Cons of the GE-McKinsey Matrix

Complexity: The GE-McKinsey Matrix's comprehensive nature also adds complexity. The analysis includes multiple factors, each needing accurate data for rating and weighting, which can be resource-intensive.

Subjectivity: There can be subjectivity in defining factors, assigning ratings and weights, which can affect the accuracy of the analysis. Therefore, it requires a significant level of expertise and judgment.

Dynamic Market Conditions: The matrix represents a snapshot at a particular time point. It may not account for future changes in market conditions or internal business dynamics.

Overemphasis on Market Attractiveness: Some critics argue that the matrix places too much emphasis on market attractiveness and may undervalue the potential of business units in currently less attractive markets.

While the GE-McKinsey Matrix provides detailed insights for strategic portfolio management, businesses must understand its limitations. A company should use it as one of several tools in their strategic planning process, balancing its insights with other analysis models and business intelligence. It is also crucial to regularly update the analysis to keep up with changing market conditions and internal dynamics.


In summary, using the GE-McKinsey Matrix involves assessing the various factors that influence a business unit's success, rating and weighting them, plotting the results on the matrix, and deciding on strategic actions based on their position. This approach enables businesses to effectively manage their portfolios, balancing investments and resources across multiple departments.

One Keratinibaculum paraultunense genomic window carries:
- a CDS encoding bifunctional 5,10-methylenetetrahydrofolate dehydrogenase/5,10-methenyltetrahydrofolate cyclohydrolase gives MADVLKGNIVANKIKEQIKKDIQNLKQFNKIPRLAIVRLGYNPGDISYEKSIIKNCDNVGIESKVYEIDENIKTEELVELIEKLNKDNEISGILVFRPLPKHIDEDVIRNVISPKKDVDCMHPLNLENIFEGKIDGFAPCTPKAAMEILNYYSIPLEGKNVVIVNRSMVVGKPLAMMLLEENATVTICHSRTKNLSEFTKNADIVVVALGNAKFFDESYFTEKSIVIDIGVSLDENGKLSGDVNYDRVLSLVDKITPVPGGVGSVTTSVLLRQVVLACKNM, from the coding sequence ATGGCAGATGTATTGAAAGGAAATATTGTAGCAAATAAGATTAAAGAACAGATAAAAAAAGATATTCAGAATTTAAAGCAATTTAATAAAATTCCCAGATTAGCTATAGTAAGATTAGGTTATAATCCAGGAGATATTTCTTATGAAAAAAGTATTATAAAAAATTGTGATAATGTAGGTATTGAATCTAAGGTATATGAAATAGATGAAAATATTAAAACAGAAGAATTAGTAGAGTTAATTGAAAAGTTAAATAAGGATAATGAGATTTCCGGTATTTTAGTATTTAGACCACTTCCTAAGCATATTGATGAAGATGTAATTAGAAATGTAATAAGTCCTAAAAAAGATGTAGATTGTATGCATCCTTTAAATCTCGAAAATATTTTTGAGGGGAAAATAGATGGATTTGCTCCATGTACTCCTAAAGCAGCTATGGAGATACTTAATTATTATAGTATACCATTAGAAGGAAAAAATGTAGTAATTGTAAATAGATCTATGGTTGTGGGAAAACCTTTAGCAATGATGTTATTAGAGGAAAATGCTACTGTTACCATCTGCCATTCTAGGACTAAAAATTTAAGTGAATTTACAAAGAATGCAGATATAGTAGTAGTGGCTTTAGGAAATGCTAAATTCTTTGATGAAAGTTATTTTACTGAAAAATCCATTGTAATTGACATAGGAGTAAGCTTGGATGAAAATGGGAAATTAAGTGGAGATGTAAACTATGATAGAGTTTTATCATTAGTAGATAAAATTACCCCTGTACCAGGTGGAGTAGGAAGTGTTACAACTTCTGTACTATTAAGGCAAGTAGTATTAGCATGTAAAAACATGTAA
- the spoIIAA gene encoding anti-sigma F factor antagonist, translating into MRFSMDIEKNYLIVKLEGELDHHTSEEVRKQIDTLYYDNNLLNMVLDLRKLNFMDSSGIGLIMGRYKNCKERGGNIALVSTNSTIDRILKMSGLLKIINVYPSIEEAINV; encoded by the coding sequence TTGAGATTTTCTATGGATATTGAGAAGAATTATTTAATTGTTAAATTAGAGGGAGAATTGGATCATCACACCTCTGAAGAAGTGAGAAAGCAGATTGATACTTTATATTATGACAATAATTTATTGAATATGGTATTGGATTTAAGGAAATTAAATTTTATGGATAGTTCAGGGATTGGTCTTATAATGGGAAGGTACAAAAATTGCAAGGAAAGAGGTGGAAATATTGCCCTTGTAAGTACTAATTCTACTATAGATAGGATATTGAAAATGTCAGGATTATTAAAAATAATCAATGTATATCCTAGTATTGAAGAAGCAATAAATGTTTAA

However, it requires in-depth market analysis and honest internal assessment to be effective. This means that companies need to have an in-depth understanding of market trends, the competitive environment, their own strengths and weaknesses, and other aspects. Only in this way can the company accurately assess the strength of each business unit and formulate appropriate strategic actions based on its position in the matrix.

At the same time, the GE-McKinsey matrix also requires companies to continuously monitor and adjust. The market environment is constantly changing, and the internal situation of enterprises will also change over time. Therefore, companies need to regularly update their matrices to reflect the latest market and internal conditions.


There are free GE-McKinsey matrix template provided in Boardmix. Companies can use this template to simplify the process of evaluating and drawing the matrix, thus saving time and resources. This template can also help businesses more intuitively understand the structure of their portfolios, allowing them to make more informed decisions.